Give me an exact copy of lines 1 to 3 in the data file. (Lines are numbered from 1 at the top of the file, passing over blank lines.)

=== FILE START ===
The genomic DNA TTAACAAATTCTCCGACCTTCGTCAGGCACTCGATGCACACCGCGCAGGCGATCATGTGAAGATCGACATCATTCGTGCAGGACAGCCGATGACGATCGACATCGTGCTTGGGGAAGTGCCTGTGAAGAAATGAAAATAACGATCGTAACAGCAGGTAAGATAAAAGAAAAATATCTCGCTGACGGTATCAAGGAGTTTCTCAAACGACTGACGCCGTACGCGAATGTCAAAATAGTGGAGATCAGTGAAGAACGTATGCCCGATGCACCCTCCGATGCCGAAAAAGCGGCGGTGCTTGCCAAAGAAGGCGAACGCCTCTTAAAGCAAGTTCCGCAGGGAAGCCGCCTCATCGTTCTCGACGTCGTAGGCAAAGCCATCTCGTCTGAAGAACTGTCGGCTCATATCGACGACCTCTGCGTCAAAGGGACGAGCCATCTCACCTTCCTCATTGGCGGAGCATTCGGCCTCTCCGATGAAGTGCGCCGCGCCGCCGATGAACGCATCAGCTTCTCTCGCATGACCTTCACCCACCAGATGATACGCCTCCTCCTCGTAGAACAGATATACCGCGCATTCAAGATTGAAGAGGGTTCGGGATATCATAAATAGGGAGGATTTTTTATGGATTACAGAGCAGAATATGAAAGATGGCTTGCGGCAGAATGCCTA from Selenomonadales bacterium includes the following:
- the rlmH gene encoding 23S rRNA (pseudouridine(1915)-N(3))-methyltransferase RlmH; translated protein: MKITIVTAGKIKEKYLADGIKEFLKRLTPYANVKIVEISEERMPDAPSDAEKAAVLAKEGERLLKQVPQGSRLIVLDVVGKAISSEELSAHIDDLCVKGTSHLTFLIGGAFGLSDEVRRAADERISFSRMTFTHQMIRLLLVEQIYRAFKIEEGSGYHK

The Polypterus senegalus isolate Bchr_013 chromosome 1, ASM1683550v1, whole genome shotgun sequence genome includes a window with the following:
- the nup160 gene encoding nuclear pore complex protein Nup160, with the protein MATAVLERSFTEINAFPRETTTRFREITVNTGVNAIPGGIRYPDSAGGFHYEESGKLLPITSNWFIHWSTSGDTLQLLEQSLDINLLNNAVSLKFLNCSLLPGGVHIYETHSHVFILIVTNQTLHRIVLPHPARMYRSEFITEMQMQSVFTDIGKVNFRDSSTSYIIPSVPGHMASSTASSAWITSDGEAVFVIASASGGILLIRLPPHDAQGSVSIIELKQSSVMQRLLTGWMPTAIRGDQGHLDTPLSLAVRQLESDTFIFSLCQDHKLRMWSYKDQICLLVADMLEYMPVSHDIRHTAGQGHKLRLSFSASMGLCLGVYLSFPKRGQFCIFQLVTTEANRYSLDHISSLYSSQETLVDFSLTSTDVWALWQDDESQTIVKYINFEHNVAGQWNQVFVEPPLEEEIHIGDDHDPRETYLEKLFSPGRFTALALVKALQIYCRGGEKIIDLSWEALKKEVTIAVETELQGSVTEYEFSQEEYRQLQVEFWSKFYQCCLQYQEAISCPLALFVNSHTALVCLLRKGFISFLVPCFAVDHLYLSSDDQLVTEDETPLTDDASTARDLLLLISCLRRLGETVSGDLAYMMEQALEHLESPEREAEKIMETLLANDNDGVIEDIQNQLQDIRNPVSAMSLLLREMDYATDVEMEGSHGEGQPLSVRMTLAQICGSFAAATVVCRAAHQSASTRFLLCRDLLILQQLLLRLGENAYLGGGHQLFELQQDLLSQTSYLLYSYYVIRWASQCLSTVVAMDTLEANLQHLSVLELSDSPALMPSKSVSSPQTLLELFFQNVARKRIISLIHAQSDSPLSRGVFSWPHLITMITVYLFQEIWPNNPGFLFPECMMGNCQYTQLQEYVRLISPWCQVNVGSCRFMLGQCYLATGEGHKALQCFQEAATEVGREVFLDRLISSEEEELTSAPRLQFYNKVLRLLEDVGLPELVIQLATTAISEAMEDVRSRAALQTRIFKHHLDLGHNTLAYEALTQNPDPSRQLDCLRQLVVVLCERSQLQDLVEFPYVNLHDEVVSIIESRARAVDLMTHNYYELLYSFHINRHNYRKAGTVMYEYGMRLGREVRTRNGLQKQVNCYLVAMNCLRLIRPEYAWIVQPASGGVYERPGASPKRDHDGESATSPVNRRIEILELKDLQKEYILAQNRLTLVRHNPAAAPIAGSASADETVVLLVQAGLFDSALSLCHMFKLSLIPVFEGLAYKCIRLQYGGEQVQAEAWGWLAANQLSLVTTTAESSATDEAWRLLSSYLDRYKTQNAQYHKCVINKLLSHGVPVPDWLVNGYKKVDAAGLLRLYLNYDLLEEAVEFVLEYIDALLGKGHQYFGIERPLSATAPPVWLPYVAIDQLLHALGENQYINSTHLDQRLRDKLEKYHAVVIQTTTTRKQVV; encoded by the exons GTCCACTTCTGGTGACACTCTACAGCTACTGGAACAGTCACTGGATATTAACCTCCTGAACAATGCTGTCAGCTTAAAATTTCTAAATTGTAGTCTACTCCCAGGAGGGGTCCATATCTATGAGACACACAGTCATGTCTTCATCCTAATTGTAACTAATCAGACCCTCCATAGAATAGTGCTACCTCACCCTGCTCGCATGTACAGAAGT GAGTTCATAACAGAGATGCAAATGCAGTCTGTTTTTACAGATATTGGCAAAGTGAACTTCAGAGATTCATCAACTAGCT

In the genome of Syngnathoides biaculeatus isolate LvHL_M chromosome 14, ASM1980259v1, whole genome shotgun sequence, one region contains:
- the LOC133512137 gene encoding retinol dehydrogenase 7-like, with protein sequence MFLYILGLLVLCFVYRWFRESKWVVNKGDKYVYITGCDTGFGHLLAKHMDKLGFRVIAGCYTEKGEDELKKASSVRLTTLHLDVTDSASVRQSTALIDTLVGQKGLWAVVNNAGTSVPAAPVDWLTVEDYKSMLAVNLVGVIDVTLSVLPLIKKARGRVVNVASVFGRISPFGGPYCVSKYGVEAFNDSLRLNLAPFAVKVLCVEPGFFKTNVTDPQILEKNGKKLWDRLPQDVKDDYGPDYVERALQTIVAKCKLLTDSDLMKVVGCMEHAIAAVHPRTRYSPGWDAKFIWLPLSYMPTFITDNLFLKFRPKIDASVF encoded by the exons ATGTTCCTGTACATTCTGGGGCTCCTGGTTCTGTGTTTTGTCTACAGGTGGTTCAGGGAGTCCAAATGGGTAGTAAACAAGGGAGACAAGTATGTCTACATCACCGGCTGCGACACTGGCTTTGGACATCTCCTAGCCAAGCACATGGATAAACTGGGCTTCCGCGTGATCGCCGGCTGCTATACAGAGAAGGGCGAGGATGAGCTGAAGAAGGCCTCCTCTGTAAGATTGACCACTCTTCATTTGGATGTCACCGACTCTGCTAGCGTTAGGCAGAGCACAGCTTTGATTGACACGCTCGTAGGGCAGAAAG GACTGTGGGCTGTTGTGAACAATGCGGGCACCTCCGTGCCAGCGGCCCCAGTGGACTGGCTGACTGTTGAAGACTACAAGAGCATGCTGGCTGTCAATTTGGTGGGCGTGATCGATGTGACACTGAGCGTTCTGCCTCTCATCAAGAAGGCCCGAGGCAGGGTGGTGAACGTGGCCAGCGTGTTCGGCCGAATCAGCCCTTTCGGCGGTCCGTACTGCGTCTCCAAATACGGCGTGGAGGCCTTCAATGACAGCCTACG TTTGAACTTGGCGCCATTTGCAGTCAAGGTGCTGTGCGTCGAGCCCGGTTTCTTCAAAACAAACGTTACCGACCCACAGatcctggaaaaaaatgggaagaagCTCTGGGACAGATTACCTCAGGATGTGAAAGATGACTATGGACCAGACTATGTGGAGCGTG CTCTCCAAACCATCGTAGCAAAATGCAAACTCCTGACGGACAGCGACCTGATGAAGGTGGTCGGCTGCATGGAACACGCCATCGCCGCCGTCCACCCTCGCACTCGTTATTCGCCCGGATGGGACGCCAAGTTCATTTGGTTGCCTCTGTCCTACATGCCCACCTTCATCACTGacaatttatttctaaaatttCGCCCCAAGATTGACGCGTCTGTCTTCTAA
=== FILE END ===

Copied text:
The genomic DNA TTAACAAATTCTCCGACCTTCGTCAGGCACTCGATGCACACCGCGCAGGCGATCATGTGAAGATCGACATCATTCGTGCAGGACAGCCGATGACGATCGACATCGTGCTTGGGGAAGTGCCTGTGAAGAAATGAAAATAACGATCGTAACAGCAGGTAAGATAAAAGAAAAATATCTCGCTGACGGTATCAAGGAGTTTCTCAAACGACTGACGCCGTACGCGAATGTCAAAATAGTGGAGATCAGTGAAGAACGTATGCCCGATGCACCCTCCGATGCCGAAAAAGCGGCGGTGCTTGCCAAAGAAGGCGAACGCCTCTTAAAGCAAGTTCCGCAGGGAAGCCGCCTCATCGTTCTCGACGTCGTAGGCAAAGCCATCTCGTCTGAAGAACTGTCGGCTCATATCGACGACCTCTGCGTCAAAGGGACGAGCCATCTCACCTTCCTCATTGGCGGAGCATTCGGCCTCTCCGATGAAGTGCGCCGCGCCGCCGATGAACGCATCAGCTTCTCTCGCATGACCTTCACCCACCAGATGATACGCCTCCTCCTCGTAGAACAGATATACCGCGCATTCAAGATTGAAGAGGGTTCGGGATATCATAAATAGGGAGGATTTTTTATGGATTACAGAGCAGAATATGAAAGATGGCTTGCGGCAGAATGCCTA from Selenomonadales bacterium includes the following:
- the rlmH gene encoding 23S rRNA (pseudouridine(1915)-N(3))-methyltransferase RlmH; translated protein: MKITIVTAGKIKEKYLADGIKEFLKRLTPYANVKIVEISEERMPDAPSDAEKAAVLAKEGERLLKQVPQGSRLIVLDVVGKAISSEELSAHIDDLCVKGTSHLTFLIGGAFGLSDEVRRAADERISFSRMTFTHQMIRLLLVEQIYRAFKIEEGSGYHK

The Polypterus senegalus isolate Bchr_013 chromosome 1, ASM1683550v1, whole genome shotgun sequence genome includes a window with the following: